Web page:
Aiken PR

The Briefing

What might a Biden presidency look like for our small part of the world?

by Aiken PR


This small part of the world has a soft power in the US that seems to extend beyond the Oval Office. How can we take advantage of that under a Biden presidency?

The US presidential election is slowly winding its way to its conclusion, but would you believe that election day is only next week? This time around, to me at least, the election is creeping into view rather than overshadowing anything and everything around it.

There’s probably good reason for that. The incumbent President has sought to withdraw the US from the world stage, bar the odd involuntary but seemingly necessary act of destructive diplomacy. Under the direction of Donald Trump, the moniker of ‘global policemen’ has not been appropriate. That’s not to say the importance of the US both in the world and to us on the island of Ireland is diminished. US strategic influence remains and with a change of tenant in the Oval Office, it could soon be felt again.

Perhaps part of the slightly deflationary feeling resonated by the US presidential election is that, despite the rise of promising and ambitious young politicians on the far side of the Atlantic, American voters are to be presented with two candidates who, in appearance, are rather similar.

Donald Trump is not to everyone’s taste, understandably so. Yet the Democratic challenger, Joe Biden, has his own well documented flaws. This isn’t to say that none among us aren’t similarly flawed or that our politicians could, or ever should somehow not be flecked by the odd loose comment or poor decision.

The lesson you learn at school, at university, at work, is that you learn from your mistakes. So, it’s certainly right that politicians are beholden to that old cliché. Yet, anyone who watched, read or heard about the first presidential debate can’t help to have felt a slight welling of disappointment.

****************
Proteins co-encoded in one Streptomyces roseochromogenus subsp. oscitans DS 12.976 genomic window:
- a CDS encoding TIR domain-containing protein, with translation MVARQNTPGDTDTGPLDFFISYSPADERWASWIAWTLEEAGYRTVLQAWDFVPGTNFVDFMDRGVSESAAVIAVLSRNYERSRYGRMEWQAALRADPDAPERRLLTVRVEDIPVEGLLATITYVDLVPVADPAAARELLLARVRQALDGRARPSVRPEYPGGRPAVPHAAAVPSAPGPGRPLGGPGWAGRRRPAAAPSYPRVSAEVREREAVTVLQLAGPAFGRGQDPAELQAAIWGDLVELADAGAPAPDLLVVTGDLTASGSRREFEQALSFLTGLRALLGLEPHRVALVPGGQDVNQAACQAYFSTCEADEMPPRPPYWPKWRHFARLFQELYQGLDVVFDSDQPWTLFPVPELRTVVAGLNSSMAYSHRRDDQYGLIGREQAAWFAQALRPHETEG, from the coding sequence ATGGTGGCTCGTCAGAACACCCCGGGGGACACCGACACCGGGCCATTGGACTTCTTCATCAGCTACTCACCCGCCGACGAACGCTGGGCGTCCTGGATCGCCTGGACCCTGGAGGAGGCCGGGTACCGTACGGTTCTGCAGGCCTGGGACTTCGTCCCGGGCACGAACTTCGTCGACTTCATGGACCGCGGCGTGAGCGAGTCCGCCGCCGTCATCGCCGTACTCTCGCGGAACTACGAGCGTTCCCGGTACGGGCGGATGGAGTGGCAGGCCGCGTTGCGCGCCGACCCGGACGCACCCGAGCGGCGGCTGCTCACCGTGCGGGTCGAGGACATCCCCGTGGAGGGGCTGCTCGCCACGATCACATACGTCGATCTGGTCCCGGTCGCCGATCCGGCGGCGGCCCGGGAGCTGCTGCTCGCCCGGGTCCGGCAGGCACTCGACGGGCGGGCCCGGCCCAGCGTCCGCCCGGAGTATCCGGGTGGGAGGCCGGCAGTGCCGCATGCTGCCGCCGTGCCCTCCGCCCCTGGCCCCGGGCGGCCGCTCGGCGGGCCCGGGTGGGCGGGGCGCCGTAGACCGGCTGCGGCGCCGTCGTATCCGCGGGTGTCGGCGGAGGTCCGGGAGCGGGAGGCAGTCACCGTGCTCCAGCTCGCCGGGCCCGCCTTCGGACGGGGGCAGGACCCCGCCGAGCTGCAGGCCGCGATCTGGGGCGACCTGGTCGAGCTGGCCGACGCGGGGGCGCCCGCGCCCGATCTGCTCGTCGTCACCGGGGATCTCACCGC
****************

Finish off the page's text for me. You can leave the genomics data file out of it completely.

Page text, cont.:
Fortunately, last week’s debate was a significant advancement on the first, at least in the fact it matched more closely with what we consider back and forth debate in the human language. The lack of excitement is not just down to the candidates then, there is also the slightly pressing problem of managing an election during a global pandemic.

Putting aside the rather large question of how the US has managed the pandemic and the interplay between the White House and individual states, there are large practical difficulties in delivering an election in an age of social distancing. In terms of what that means for electoral outcomes, we already know that, with a week to go until polling day, an unprecedented number of Americans have already voted in person or by post.

In 2016, just under 137 million Americans voted in the presidential election. So far, almost 49 million Americans have voted in person or by post. Though it doesn’t negate the possibility that the polls placing Biden ahead are wrong, it does seem to suggest that, if they are accurate in recording sentiment, a last–minute surge bringing Trump to victory is less likely than in 2020.

That presents the question what will a Biden presidency look like and what will it mean for business in our small corner of the world? First of all, though there will be change, it might not be as seismic as you expect. Trump’s turn inwards and efforts to stem the flow of manufacturing jobs leaving the country is something that is unlikely to change much under Biden. The Democratic challenger’s ‘Made in USA’ focuses on domestic renewal and targets similar voter groups as Trump’s ‘Make America Great Again’.

Taking a broader overview of foreign policy, Biden has a preference for “fair trade” as opposed to “free trade”. Though the rhetoric may differ, Biden will not be freewheeling around the globe encouraging more trade. This might have negative effects on the UK, where Biden has taken a negative view of Brexit and also the current Prime Minister.

However, US–UK relations are long–standing and typically above individual leaders. More than that, the US will see an ally in the UK on the issue of Chinese strategic investment and climate change. For Dublin, that will mean the tightrope walk balancing investment from East and West is set to continue but the Taoiseach’s Shared Island Unit could become a useful vehicle for a President keen to maintain accord.

Northern Ireland has a particular relationship with the US spanning many years. The name Clinton and Mitchell trip off the tongue in any conversation that relates to the peace accord. Biden has gone out of his way to promote the importance of protecting the peace process and Nancy Pelosi, Speaker of the House of Representatives, has also shown recent defiance to the UK in trade negotiations over any move that would endanger the Good Friday Agreement.

It’s true that this small part of the world has a soft power in the US that seems to extend beyond the Oval Office. The question is, how can we take advantage of that under a Biden presidency?